The S&P closed out today at $1,994. Gold closed up at $1,187 per ounce. Oil closed at $46.59 per barrel, and the 10-year Treasury rate closed at 1.98%. Bitcoin is trading around $252 per BTC today. My attention is currently focused heavily on the gold sector in the equities market. Many gold stocks were beat up and left for dead, having fallen 90% from their previous high. This sector has steadily traded higher over the past few weeks, including a brief pull-back, potentially indicating the gold sector has formed a bottom. Has the next gold stock bull cycle begun? It could be a big one.

Dear Journal,

Little Maddie celebrates her first birthday next week! Wife Rachel has been hard at work planning the party. She has been very busy picking out decorations, sending out invitations, putting together a food menu, picking out outfits (Madison’s and her own), getting her hair cut, wrapping gifts, cleaning the house, ordering her husband to clean the house, and acquiring all necessary items from the store. I notice a twinkle in Rachel’s eye as she talks about the birthday celebration with excitement. Madison couldn’t care less.

With wife Rachel in frantic planning mode, I take the time to savor the onset of Autumn here in the mountains of Virginia. As the leaves slowly transform into majestic shades of yellow, orange, and red, I casually work to stack wood in the garage and get kindling ready for winter. I sit and enjoy a Harvest Pumpkin Brew as the early Autumn breeze gently blows fallen leaves down the gravel driveway. Soon we will take Maddie to the pumpkin patch, and we will purchase apples from the local orchard to make Apple Cider. What a glorious season!

In my previous journal entry, I suggested that technological advancements were rendering many established institutions obsolete. I want to build on that suggestion from a slightly different angle today. Continue reading “Politics is Already Dead”

Why Peaceful Parenting is More Important Than Ever

submitted by jwithrow.peaceful parenting

Journal of a Wayward Philosopher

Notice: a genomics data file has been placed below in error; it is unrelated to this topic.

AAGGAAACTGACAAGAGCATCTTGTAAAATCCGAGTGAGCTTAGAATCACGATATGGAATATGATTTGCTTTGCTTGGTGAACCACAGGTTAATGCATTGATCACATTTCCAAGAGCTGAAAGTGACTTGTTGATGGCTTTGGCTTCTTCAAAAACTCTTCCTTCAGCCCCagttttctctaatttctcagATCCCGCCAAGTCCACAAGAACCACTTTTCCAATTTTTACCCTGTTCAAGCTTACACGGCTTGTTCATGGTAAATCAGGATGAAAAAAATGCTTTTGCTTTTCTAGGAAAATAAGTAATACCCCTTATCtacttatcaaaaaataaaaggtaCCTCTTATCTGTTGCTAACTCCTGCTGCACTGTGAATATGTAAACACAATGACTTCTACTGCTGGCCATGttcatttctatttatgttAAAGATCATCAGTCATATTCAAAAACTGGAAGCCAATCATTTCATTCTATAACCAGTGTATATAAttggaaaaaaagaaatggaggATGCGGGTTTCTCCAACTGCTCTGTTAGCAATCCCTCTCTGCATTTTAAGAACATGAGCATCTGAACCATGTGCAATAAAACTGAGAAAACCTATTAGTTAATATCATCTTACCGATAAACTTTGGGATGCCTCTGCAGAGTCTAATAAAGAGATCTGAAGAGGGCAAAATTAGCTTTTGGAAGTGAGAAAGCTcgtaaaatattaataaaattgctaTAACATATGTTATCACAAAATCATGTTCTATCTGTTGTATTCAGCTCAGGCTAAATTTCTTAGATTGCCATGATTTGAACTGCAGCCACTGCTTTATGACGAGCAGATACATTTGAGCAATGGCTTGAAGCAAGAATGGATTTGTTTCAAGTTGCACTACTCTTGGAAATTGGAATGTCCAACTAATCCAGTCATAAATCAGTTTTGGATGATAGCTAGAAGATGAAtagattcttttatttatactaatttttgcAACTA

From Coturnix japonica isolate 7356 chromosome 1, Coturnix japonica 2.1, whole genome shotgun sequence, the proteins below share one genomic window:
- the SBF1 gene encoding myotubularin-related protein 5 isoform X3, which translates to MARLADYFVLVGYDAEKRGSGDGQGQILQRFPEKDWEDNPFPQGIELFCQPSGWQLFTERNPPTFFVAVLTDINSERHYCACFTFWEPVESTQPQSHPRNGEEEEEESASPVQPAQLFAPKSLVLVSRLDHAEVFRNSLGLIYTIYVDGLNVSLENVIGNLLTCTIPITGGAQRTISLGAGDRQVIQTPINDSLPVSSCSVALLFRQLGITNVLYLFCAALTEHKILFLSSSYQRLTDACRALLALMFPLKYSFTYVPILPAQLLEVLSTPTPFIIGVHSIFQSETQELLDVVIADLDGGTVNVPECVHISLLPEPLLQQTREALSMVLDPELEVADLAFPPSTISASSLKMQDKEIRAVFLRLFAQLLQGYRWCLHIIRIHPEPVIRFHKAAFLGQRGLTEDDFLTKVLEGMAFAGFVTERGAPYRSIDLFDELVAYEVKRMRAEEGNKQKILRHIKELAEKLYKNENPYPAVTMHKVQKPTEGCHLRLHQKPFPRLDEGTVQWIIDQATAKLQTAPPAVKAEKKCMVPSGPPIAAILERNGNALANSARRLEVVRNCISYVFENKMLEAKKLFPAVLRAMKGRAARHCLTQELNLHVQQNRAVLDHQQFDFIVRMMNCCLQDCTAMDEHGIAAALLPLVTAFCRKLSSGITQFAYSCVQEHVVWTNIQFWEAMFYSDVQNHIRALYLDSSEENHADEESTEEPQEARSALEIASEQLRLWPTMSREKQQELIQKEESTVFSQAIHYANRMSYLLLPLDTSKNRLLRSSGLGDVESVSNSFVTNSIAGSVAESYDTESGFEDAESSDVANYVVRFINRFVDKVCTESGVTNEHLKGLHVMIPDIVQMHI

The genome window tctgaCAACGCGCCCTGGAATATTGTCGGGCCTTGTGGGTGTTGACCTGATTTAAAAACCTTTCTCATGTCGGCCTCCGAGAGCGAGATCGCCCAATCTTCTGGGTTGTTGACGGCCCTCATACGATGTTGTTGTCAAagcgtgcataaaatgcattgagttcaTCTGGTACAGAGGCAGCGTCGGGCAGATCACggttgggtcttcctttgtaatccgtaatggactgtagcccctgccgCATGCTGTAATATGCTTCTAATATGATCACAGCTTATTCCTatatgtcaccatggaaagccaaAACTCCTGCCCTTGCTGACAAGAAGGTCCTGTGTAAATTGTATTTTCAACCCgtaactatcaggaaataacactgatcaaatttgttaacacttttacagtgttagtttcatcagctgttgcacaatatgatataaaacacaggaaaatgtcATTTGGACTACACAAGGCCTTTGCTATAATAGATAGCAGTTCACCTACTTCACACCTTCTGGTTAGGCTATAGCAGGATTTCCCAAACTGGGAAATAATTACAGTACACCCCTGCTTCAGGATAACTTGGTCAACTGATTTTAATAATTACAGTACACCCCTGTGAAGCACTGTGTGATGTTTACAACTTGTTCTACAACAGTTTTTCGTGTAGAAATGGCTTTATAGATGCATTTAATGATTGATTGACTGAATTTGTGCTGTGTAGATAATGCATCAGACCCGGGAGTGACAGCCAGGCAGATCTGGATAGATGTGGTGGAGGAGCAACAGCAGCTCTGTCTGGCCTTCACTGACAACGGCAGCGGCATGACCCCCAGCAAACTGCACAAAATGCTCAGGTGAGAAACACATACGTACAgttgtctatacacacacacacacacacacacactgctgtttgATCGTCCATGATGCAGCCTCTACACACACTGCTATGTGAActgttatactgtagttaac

Why Peaceful Parenting is More Important Than Ever

July 10, 2015
Hot Springs, VA

The S&P closed out Thursday at $2,051. Gold closed at $1,160 per ounce. Oil checked out just under $53 per barrel, and the 10-year Treasury rate closed at 2.30%. Bitcoin is now trading up around $287 per BTC as the Greek banks remain closed and the Chinese stock market continues to plummet.

Dear Journal,

We examined the Greek crisis last week and we wondered if depositors would find that they had generously “bailed-in” their bank with their hard-earned money when the banks finally reopened. Sure enough, the Greek banks have yet to reopen and there has been talk of a 30% haircut on all deposit accounts in excess of €8,000.

This is yet another example of why it is a bad idea to warehouse your funds in a domestic bank account. Fortunately, the Infinite Banking Concept offers a much better solution to warehousing capital without sacrificing liquidity.

These financial crises that continuously occur from time to time in various countries, along with government’s heavy-handed response in each instance, are the symptoms of a much deeper problem:

Our world is ill.

Modernity has constructed hierarchical systems of power and control and it has elevated the leaders of these systems to positions of prestige and authority. This has created a scenario in which the least among us fight tooth and nail to reach the top of Modernity’s power structures then they work to grow and perpetuate their power. This is done largely by bribing the masses with wealth-redistribution while aggressively cracking down on non-conformists and disruptors. The predictable result has been the disappearance of personal responsibility and basic human empathy. Continue reading “Why Peaceful Parenting is More Important Than Ever”

A Case for Monetary Independence

by Lucas M. Engelhardt – Mises Daily:monetary

“Sound money and free banking are not impossible — they are merely illegal. Freedom of money and freedom of banking are the principles that must guide our steps.” — Hans Sennholz